Saturday, May 14, 2011


Per the Oxford dictionary, self-respect is defined as a noun: pride and confidence in oneself; a feeling that one is behaving with honor and dignity. It is quite literally the consistent act of treating oneself with respect. Many these days use the term "self-respect" interchangably with "self-esteem" and while the two are quite obviously connected on many levels, they are not, nor ever have been the same thing.

Self-esteem is how we come to view ourselves, through positive as well as the negative influences that touch us throughout the course of our lives and how we allow them to shape our self-image. Self-respect is the way we choose to treat ourselves, to carry ourselves and the message we send to those around us about how much we feel we are truly worth. This message is not necessarily a conscious choice. Through insecurity, many human beings have an innate ability to deceive themselves into thinking that if they proclaim their self-adoration loudly and often enough, others will believe it, agree with it, and make it easier for them to believe it, too. This is a self-esteem issue.
Self-respect is when one holds themselves to a certain level of conduct and conscience that is often higher than many around them. They do not give in to herd mentality, choosing instead to look at the person in the mirror and realize this is whose opinion truly matters at the end of the day. They find themselves surrounded by others whose conduct and outlook are very similar to their own. This comradeship comes from the knowledge that those around them are going to be honest, just as they are, and that honesty comes as necessary, and not as a means for making others appear subordinate, but rather to help to improve or simply to acknowledge accomplishments and admirable traits. Individuals who have a healthy amount of self-respect do not become "Yes men" but rather know when to disagree and when it is best to step back and let others learn for themselves.
The self-respecting indivdual does not feel the need to always be right. They find value in the times they find they are mistaken. Apologies are made, if necessary, and the lesson is appreciated. Individuals who treat themselves with respect very naturally treat others with respect, even if they do not agree with or possibly like them. It all goes back to the definition "a feeling that one is behaving with honor and dignity."
So why the rant about self-respect? Simple. I hear quite often from people who rant as well, who groan, roll their eyes and sigh wistfully at a society that appears to them to be losing its self-respect "en masse" in favor of being popular and, to quote one gentleman, "whoring themselves to an uncaring public for the sake of attention and a moment of false adoration." This again, is a self-esteem issue. It also often comes with a growing refusal to accept personal responsibility, to deny accountability and to seek martyrdom and feed the rampant collective victim mentality that clogs our court system and leaves younger generations without the strong role-models they often crave.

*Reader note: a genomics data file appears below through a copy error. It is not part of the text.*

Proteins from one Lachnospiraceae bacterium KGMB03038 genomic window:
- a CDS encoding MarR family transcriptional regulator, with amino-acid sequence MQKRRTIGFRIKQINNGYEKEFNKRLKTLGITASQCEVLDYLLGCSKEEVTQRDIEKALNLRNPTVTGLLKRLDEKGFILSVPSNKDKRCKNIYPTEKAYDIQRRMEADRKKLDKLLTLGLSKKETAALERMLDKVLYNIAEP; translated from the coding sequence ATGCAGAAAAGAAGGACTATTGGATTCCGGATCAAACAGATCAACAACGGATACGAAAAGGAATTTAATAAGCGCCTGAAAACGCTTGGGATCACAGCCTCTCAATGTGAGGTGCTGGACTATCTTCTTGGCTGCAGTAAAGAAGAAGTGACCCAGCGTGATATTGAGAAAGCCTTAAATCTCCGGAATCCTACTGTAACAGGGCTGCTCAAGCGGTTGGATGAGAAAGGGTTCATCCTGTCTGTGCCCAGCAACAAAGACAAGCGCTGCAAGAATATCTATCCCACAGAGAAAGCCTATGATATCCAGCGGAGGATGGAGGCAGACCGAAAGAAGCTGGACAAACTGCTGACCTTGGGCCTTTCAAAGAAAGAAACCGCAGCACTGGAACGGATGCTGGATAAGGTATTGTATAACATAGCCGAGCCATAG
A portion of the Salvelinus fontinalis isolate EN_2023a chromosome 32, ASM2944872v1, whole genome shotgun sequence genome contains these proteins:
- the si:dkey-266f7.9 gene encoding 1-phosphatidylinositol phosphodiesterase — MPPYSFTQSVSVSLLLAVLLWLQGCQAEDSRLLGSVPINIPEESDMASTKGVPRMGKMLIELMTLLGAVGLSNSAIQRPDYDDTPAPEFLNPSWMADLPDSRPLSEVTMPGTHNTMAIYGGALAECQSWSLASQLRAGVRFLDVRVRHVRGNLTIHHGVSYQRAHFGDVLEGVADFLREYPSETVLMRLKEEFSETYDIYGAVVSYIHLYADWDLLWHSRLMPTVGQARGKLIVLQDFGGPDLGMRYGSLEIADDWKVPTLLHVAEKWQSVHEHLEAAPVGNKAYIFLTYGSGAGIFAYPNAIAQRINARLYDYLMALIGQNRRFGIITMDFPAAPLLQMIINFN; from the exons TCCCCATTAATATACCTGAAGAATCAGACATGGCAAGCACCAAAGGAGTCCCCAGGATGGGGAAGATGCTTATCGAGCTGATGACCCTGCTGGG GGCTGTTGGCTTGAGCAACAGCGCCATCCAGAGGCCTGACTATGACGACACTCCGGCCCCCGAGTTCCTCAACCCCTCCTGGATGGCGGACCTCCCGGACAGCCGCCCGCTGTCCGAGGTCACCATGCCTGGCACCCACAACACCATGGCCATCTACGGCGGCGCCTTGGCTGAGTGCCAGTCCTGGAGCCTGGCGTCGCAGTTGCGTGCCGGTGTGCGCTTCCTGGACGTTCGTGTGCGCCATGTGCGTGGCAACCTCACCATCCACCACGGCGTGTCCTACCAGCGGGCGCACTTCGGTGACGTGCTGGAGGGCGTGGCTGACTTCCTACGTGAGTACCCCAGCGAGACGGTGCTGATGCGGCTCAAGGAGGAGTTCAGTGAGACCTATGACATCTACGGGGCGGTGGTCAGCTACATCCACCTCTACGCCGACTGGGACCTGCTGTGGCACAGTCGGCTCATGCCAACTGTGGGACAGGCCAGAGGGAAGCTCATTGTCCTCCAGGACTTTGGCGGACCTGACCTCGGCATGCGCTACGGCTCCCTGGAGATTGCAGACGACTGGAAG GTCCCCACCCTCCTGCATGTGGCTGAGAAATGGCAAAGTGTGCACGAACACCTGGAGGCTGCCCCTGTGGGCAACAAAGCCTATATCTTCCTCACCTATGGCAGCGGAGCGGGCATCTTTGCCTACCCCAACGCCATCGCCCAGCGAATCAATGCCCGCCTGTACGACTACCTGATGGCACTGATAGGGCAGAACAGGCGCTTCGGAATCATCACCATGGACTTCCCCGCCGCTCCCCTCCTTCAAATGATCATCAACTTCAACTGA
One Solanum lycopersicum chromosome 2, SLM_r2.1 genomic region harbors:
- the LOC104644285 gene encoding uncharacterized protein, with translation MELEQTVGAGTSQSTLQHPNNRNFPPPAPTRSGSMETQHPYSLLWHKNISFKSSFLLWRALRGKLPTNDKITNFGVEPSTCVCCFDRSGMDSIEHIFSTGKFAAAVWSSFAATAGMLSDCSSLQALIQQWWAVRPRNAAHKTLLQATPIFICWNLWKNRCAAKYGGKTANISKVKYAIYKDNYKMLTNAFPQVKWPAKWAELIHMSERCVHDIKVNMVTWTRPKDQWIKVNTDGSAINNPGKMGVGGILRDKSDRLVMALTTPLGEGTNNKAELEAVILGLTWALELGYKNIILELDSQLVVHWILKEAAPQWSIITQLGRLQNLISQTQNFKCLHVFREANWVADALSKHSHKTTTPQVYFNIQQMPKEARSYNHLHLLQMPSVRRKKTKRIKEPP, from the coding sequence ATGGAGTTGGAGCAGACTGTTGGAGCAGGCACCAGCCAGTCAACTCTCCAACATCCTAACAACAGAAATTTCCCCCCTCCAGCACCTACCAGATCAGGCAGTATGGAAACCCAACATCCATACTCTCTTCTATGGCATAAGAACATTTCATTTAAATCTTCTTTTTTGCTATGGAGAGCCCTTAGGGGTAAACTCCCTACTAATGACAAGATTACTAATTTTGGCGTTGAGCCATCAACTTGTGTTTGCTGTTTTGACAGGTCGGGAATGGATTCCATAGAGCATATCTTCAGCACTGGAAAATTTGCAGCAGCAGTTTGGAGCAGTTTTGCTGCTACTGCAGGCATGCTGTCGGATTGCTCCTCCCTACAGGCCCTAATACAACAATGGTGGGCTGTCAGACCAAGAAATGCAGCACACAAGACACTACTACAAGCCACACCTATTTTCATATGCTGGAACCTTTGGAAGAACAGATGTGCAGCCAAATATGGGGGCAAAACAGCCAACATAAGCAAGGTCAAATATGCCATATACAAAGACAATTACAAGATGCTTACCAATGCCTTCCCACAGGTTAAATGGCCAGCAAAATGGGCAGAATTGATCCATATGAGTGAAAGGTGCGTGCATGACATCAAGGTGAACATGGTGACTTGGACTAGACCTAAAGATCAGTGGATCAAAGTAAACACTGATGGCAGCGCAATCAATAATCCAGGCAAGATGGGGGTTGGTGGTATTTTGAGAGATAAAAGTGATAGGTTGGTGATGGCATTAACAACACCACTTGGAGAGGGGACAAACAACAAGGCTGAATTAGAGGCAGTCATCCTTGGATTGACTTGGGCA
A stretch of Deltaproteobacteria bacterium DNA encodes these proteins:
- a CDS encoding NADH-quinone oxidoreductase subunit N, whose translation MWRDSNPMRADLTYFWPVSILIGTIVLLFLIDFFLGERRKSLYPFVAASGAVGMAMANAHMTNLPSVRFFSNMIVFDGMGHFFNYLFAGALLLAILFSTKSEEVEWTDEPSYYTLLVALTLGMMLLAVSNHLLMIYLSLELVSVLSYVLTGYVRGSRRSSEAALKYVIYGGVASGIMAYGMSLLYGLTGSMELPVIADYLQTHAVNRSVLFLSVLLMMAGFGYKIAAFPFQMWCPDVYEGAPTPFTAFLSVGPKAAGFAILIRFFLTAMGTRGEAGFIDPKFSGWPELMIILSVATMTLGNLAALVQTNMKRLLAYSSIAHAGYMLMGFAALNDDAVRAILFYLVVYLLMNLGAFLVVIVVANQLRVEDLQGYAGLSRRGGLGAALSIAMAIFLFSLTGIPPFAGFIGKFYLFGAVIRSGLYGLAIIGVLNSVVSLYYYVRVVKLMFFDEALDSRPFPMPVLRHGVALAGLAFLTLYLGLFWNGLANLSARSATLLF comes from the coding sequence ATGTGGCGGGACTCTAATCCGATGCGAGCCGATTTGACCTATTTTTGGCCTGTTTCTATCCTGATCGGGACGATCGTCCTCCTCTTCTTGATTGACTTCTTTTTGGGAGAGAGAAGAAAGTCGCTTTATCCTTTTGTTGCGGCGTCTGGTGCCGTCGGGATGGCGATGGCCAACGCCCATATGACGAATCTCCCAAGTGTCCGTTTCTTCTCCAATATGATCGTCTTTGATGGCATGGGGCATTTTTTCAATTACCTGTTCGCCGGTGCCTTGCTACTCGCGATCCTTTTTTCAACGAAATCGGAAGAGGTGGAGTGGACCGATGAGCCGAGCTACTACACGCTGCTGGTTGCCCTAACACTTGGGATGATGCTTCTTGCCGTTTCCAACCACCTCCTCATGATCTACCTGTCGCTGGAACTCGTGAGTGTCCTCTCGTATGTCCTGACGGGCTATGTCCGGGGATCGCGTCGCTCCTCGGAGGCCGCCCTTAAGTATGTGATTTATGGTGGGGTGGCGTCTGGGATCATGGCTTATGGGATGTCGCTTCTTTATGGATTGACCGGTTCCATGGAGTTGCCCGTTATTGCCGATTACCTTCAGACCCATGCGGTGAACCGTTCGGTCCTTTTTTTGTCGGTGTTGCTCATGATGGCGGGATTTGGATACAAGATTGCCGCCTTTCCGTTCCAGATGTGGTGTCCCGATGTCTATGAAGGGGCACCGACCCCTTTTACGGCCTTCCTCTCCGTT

And so you may have reasoned out the primary reason for my "rant".. or as I prefer to see it, my "adamant observation".. The next generation and those to follow. I am far from a stereotypical mother figure, but I have a protective streak that extends to the young and the elderly. Being even further from the Kumbaya, love they neighbor type, I do see potential in our children, and our soon-to-be adults. Unfortunately, they have grown up with parents who were "rediscovering" themselves, befriending their children instead of being parents and competing with them in areas of self-validation and sex.
The next time you witness someone harping about how "screwed up" today's kids and young adults are, how disrespectful, misguided and "lost" they seem, keep in mind that they were not born that way. They did not suddenly spring forth, fully formed and thereby, ungrateful. Griping is not enough. It MAY recognize the problem, but indifference makes every complainer part of the problem. Setting a healthy example is part of the cure. I know there are good examples. I have heard from them. I have stood with them to tell a child "No, that is not acceptable." and sat and listened to pre-teens who are swimming in hormones and confusion, teens who are even deeper in the undercurrent and young adults who are still figure out who they are and trying to understand the demands or lack of guidance from the adults in their lives. They All have dreams. Nine times out of ten, there is a very practical, very real way to achieve those dreams. All it takes is listening, encouraging, coaching, and remaining an adult who reminds them "There will be some work involved."
Self-respect and values are learned, not just through the things we are told, but by the actions of those
who matter most in our lives. Live the self-respect you wish to see in your children, in others' children,
in many of the insecure and possibly very lost adults across whose paths you may wander.

No comments:

Post a Comment